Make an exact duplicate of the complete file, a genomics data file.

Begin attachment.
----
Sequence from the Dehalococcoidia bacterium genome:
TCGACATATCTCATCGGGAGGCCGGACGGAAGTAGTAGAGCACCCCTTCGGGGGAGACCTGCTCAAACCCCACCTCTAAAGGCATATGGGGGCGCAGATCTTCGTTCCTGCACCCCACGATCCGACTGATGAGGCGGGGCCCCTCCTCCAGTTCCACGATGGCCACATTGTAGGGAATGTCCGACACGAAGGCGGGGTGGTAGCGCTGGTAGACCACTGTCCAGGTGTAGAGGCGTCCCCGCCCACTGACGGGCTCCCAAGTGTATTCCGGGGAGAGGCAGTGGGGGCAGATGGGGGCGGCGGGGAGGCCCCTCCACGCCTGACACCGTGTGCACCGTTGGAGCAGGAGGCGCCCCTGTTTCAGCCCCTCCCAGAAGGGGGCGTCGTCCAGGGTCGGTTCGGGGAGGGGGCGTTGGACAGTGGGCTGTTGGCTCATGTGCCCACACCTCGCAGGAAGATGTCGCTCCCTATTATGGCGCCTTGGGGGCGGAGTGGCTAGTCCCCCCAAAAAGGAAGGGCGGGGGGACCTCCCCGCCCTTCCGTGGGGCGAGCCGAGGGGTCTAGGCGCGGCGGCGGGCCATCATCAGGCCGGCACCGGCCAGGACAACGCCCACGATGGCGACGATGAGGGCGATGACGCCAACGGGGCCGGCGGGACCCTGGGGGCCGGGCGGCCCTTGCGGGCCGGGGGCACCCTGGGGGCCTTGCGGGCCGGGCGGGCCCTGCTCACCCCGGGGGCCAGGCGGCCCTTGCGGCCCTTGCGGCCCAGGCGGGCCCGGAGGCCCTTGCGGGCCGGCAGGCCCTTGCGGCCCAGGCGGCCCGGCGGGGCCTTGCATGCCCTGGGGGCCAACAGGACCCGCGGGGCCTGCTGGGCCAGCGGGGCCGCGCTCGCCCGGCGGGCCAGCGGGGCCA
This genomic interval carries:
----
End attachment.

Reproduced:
Sequence from the Dehalococcoidia bacterium genome:
TCGACATATCTCATCGGGAGGCCGGACGGAAGTAGTAGAGCACCCCTTCGGGGGAGACCTGCTCAAACCCCACCTCTAAAGGCATATGGGGGCGCAGATCTTCGTTCCTGCACCCCACGATCCGACTGATGAGGCGGGGCCCCTCCTCCAGTTCCACGATGGCCACATTGTAGGGAATGTCCGACACGAAGGCGGGGTGGTAGCGCTGGTAGACCACTGTCCAGGTGTAGAGGCGTCCCCGCCCACTGACGGGCTCCCAAGTGTATTCCGGGGAGAGGCAGTGGGGGCAGATGGGGGCGGCGGGGAGGCCCCTCCACGCCTGACACCGTGTGCACCGTTGGAGCAGGAGGCGCCCCTGTTTCAGCCCCTCCCAGAAGGGGGCGTCGTCCAGGGTCGGTTCGGGGAGGGGGCGTTGGACAGTGGGCTGTTGGCTCATGTGCCCACACCTCGCAGGAAGATGTCGCTCCCTATTATGGCGCCTTGGGGGCGGAGTGGCTAGTCCCCCCAAAAAGGAAGGGCGGGGGGACCTCCCCGCCCTTCCGTGGGGCGAGCCGAGGGGTCTAGGCGCGGCGGCGGGCCATCATCAGGCCGGCACCGGCCAGGACAACGCCCACGATGGCGACGATGAGGGCGATGACGCCAACGGGGCCGGCGGGACCCTGGGGGCCGGGCGGCCCTTGCGGGCCGGGGGCACCCTGGGGGCCTTGCGGGCCGGGCGGGCCCTGCTCACCCCGGGGGCCAGGCGGCCCTTGCGGCCCTTGCGGCCCAGGCGGGCCCGGAGGCCCTTGCGGGCCGGCAGGCCCTTGCGGCCCAGGCGGCCCGGCGGGGCCTTGCATGCCCTGGGGGCCAACAGGACCCGCGGGGCCTGCTGGGCCAGCGGGGCCGCGCTCGCCCGGCGGGCCAGCGGGGCCA
This genomic interval carries: